Geojedo (Geoje Island) is located way at the bottom of the South Korean peninsula. Jermil heard about Geojedo through some friends, and we decided to check it out. It’s not the most foreigner-friendly city in Korea though. So if you’re up for a bit of a challenge, which is well worth it in the end, Geojedo is the place to visit.
How to get there (since the latest Lonely Planet doesn’t help)
Geojedo is the second largest island in Korea, next to Jeju. There was no information in our 7th edition Lonely Planet Korea about this destination, and so began our confusing trip. The ticket agent at the Daejeon Dong Bu Intercity Bus Terminal presented us with several options. Of course, we had no idea what she was saying, nor any idea of where we really wanted to go, so we took the tickets that cost 16 800 won she gave us, and considered it an adventure.
After about 3.5 hours on the bus, we ended up in downtown Geoje at the “Gohyeon Intercity Bus Terminal”. We asked inside the bus station for maps of the island, but there weren’t any in English or Korean. Jermil took a picture of a large tourist map outside the bus terminal to show taxi drivers where we wanted to go.
Our first stop: Geoje Tourist Hotel
We managed to find the Geojedo Tourist Hotel, so we checked in and at the front desk there was an attendant who could speak English relatively well, and he gave us some maps (in Korean). We recommend bringing a phrase book to Geoje, and get ready to make gestures, English is not widely understood.
We ventured out of the hotel and ran into some fellow expat English teachers at “Angel-in-us Coffee Shop”, and asked them which sites they would recommend for visitors to the island. They were quite welcoming and wrote down a few spots for us: Hakdong Pebble Beach, The Korean War Diorama, and Oedo Botanical Island. They suggested we head back to the bus station and take local buses to each of the sites.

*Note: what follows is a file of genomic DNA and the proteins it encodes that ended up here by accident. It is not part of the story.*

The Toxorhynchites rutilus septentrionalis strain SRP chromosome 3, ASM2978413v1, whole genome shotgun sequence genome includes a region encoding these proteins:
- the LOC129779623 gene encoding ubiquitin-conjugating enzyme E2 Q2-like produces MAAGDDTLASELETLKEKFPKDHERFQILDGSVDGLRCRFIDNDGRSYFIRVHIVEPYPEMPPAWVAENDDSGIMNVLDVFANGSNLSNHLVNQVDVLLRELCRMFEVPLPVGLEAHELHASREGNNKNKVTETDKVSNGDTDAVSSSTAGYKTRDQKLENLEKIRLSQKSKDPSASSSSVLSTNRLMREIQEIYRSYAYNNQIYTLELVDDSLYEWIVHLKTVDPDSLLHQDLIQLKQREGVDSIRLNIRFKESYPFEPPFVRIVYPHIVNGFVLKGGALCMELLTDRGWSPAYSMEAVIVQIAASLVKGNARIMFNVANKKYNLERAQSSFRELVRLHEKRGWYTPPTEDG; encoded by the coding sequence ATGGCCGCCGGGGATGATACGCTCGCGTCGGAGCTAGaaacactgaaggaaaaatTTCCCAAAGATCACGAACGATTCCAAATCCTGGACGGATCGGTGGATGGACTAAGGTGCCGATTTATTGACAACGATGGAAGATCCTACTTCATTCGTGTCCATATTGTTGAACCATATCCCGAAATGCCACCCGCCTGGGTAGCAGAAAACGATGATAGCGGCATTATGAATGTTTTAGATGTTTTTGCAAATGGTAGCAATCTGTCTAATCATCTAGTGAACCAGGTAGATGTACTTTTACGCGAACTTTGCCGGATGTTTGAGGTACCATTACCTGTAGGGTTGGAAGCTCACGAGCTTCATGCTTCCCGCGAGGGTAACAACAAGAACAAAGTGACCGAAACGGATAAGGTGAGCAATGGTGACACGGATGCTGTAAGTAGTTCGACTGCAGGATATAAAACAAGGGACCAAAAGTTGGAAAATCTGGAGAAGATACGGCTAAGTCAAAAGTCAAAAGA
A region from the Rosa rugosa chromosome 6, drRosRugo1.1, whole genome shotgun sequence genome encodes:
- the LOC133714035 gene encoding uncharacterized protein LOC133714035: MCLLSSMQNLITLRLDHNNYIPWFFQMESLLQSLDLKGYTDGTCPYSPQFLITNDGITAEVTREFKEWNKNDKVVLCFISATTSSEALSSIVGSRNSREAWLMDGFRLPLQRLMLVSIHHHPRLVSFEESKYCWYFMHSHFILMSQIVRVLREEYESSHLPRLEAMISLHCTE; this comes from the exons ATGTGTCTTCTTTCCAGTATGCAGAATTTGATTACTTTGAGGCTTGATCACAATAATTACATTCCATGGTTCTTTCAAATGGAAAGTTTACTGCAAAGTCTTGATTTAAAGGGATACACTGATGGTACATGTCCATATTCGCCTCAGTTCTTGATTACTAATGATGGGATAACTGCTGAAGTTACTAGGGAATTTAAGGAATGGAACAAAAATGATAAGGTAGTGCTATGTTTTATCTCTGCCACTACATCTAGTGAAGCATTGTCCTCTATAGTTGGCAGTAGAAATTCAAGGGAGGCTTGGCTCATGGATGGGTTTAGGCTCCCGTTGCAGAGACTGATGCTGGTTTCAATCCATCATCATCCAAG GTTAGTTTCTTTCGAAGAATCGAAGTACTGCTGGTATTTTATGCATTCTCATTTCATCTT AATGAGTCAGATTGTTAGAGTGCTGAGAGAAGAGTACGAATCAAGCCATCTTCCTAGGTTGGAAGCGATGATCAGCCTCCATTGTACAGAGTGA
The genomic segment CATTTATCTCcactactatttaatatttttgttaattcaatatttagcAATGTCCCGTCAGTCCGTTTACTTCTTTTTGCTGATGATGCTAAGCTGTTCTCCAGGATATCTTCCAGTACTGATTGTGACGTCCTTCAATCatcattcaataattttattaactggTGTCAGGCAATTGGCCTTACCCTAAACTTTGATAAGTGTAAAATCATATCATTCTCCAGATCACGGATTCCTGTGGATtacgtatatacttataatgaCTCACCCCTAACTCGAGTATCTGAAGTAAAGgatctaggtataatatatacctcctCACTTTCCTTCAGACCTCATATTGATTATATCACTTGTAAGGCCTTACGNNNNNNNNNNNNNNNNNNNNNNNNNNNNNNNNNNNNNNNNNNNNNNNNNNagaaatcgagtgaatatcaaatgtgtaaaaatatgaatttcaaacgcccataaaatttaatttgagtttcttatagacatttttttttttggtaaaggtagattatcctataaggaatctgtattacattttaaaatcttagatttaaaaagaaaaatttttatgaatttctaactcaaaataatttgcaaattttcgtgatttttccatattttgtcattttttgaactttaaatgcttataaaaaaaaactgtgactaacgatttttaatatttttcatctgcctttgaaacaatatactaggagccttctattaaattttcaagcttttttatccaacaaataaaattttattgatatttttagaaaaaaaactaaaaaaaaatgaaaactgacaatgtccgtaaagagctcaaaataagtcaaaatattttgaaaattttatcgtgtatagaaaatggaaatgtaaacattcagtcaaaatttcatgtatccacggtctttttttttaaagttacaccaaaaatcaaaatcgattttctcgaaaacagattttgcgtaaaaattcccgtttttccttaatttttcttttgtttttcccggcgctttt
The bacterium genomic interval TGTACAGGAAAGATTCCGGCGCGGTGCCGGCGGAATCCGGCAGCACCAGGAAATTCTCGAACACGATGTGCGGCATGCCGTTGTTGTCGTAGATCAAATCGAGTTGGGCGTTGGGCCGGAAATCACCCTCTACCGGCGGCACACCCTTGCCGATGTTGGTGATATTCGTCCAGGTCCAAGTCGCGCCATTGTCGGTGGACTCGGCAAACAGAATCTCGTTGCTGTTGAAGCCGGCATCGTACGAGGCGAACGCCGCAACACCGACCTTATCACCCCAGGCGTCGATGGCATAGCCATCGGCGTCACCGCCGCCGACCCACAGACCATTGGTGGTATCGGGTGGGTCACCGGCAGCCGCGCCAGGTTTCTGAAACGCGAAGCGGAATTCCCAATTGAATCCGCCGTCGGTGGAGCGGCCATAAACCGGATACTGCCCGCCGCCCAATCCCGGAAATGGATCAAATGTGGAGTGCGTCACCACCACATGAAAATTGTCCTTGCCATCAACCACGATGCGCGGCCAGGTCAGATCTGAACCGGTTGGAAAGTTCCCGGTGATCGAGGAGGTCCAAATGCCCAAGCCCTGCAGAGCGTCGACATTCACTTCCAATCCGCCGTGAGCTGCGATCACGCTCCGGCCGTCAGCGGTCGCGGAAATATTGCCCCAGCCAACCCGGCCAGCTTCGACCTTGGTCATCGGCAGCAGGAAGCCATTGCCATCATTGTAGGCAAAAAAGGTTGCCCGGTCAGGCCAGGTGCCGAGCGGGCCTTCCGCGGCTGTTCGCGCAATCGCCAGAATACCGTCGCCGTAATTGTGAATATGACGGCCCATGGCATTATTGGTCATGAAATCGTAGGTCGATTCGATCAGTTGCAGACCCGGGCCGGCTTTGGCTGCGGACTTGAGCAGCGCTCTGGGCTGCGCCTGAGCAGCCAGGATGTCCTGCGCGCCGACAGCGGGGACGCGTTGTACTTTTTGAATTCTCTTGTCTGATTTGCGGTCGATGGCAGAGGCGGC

Our taxing trek around Geojedo begins here!
Geoje city buses are not easy to use. We did not find the ticket agents to be very helpful, and bus numbers had little significance, so we had to rely on people waiting at the station. We found the younger bus riders to be quite resourceful. Do not be afraid to ask for help or you will never get out of the downtown core. After about a 45 minute ride, we made it to Hakdong pebble beach, you’ll see the water and the pebbles from the bus stop. The beach was pretty and since we were by the sea, we did as the Koreans, and indulged in some raw fish (sashimi) for about 60 000 won for the two of us.
By the time we left, it was dark, so we returned to the bus stop; however, no buses came. We decided a taxi might be a better option, but those were scarce too. We finally got one, and it cost us about 15 000 won to get back downtown.
We spent the evening wandering around the main part of the island and found what seemed to be where the foreigners hang out: the “Jazz Bar” directly behind Geoje Tourist Hotel. The bar housed out-going locals, decent music, darts as well as pricey food and drinks.
The next day we followed the street signs and walked about 45 minutes to the Diorama, which according to Geoje, is the largest in the world! It costs about 3 000 won each to enter.
Oedo Botanical Island
When we were finished walking through this mountainous 3-D wondrous pictorial representation of the Korean War, we took a quick taxi ride back to the bus terminal in search of Oedo Botanical Island. A young girl at the bus station helped us get to the Coastal Ferry Terminal that would take us to Oedo Island. She kindly told people on the bus our final destination, so a gentleman on the bus told us when to get off. The ferry was quite close to the bus stop, but the ferries only run once an hour on the :20. Ferry tickets cost 19 000 won and after the 30 minute ferry ride we had to pay an island entrance fee of 8 000 won. Tourists can only come to this island for about an hour, so it’s important to ask what time the ferry will be departing. Oedo was absolutely beautiful and definitely one of my favourite places I have been in Korea; I’d highly recommend it.
We discovered that there is another intercity bus terminal in Geoje that’s just a short taxi ride from the ferry terminal, called Jangseunpo. It’s small station and buses don’t run frequently to or from it, so check the schedules, but if you are looking to do a day trip to Geoje/Oedo from your respective cities, take an intercity bus to that stop. I suppose the ticket agent in Daejeon at the beginning of our confusing journey was trying to ask which terminal we wanted to get off at in Geoje do…